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Wednesday, April 24, 2024

Liberian President Boakai Runs ‘Big Government ‘ Amidst Shrinking Revenue

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By Festus Poquie

President Joseph Boakai has seemingly abandoned his long-standing ideology of a small efficient government, opting instead for a large government structure.

This policy option has led to increase in the number of offices across ministries and agencies, which critics and analysts see as attempt to appease loyalists and supporters.

In the short time since taking office, the President has appointed numerous board members and members of state-owned enterprises and other government agencies. Between January and March, more than 250 individuals have been appointed to just board related positions.

Experts and critics argue that this expansion of government is detrimental to efficient corporate governance. With an already overstretched state bureaucracy and a lack of technical know-how, the effectiveness of these boards is called into question.

“Board governance is a serious matter but in Liberia is a feel-good reward system,” former Auditor General John Morlu said.

“99% of the people have no business being on the board in which they are appointed. Put people on board where they can add value, not just board fees. Government is also getting bigger than CDC. CDC made government bigger than Sirleaf, too. Now Boakai is doubling down as well. They are giving up again on private sector led growth.”

Low Compensation

Despite increase in the number of senior level government employment, President Joseph Boakai and the Ministry of Finance and Development Planning are pursuing austerity policy proposing reduction in the country’s wage bill in contrast to previous promise to increase civil servants’ salaries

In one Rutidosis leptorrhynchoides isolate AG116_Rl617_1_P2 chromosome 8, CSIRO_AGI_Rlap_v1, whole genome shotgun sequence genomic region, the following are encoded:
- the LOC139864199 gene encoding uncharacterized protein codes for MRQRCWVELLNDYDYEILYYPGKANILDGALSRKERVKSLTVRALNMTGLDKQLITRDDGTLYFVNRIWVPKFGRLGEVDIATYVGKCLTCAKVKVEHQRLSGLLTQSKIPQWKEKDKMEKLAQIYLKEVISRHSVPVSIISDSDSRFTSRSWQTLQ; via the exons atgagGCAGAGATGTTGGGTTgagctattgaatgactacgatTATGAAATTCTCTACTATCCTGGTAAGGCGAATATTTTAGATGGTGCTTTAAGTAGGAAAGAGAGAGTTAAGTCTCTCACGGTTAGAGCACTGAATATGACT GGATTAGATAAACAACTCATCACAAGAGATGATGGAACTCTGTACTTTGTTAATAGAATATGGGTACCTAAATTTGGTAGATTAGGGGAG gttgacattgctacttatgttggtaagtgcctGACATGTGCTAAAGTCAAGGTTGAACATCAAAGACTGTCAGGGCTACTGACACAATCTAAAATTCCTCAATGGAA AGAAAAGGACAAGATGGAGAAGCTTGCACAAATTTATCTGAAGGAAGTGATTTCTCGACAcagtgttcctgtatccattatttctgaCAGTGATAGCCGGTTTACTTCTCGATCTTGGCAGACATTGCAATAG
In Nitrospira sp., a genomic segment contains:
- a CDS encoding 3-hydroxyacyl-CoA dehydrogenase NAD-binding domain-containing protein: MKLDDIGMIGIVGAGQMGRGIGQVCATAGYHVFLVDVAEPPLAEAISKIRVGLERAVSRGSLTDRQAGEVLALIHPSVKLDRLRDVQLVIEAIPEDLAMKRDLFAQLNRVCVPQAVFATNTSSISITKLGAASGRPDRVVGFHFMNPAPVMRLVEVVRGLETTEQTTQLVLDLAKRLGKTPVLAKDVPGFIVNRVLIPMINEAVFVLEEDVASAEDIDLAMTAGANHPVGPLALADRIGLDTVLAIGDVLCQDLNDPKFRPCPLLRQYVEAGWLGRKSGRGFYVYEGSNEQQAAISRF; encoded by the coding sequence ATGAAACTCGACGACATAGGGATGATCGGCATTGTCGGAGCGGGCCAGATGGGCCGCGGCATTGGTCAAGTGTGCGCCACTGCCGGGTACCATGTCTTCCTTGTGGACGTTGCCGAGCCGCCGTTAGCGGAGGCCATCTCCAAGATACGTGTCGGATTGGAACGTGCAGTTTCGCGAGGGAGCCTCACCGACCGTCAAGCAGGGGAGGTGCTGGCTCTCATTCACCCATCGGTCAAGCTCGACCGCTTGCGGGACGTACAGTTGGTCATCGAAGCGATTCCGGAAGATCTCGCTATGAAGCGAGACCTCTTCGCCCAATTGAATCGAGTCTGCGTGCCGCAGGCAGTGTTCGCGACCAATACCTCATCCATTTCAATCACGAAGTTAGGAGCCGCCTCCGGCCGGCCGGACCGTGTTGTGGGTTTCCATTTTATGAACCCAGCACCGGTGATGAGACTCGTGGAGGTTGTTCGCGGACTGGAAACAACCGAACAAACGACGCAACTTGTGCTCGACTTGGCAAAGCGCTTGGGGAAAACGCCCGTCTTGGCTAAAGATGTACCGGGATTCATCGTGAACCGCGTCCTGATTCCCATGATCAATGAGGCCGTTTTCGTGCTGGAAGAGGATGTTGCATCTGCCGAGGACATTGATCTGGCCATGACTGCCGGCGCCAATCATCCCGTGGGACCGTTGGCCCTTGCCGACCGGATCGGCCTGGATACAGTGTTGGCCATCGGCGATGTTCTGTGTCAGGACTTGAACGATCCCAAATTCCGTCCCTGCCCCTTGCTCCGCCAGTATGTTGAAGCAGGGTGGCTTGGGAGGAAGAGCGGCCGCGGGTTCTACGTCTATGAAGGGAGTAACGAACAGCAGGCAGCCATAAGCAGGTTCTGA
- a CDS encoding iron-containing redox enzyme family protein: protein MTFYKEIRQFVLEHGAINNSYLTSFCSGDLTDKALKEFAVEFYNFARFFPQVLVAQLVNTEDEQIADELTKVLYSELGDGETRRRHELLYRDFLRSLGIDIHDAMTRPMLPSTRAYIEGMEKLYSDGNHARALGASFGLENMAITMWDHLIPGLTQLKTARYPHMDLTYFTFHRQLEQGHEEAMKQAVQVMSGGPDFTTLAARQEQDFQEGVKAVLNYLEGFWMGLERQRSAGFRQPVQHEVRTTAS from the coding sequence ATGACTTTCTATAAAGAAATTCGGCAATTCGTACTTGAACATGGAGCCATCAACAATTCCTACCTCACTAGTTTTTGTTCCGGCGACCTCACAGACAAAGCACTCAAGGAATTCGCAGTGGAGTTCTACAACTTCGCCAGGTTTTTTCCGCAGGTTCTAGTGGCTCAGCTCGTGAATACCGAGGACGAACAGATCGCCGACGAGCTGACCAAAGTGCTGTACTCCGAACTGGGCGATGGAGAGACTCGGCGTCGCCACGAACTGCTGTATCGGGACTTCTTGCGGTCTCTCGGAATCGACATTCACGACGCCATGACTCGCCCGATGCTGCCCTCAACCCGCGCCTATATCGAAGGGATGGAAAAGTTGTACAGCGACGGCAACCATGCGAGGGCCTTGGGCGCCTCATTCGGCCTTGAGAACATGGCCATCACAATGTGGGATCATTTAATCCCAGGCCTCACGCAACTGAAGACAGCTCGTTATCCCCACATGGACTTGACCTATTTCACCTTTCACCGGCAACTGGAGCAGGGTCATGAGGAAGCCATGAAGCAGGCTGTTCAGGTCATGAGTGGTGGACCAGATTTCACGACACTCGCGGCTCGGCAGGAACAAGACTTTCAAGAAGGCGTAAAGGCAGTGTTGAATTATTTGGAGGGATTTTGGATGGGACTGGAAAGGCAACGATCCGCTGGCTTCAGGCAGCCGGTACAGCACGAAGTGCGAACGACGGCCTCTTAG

The annual salaries and other remuneration have been cut by 2.6%, equivalent to $8 million. This reduction brings the total wage bill from $305 million to $297 million. This shows the Unity party administration reverted to 2019/20 payroll.

The Civil Service agency has cut consultancy budget from $4 million to $2 million United States dollars.

For the 12-month period ending in December 2024, the administration plans to allocate $690.2 million.  This decrease in compensation spending dashes the hopes of public sector employees who were anticipating an increase in earnings following the infamous payroll harmonization exercise of the Weah administration.

Back in 2019, the International Monetary Fund highlighted the lack of transparency and credibility in the country’s wage bill. They emphasized the need for key policy reforms to create fiscal space.

Under the previous George Weah administration, a payroll harmonization policy was implemented to minimize salary disparity. This policy matched the salaries of employees with the same positions partially or fully.

As a result, the government wage bill was reduced from $322 million in the fiscal year 2018/2019 to $297 million for the fiscal year 2019/2020, according to the Ministry of Finance and Development Planning.

 

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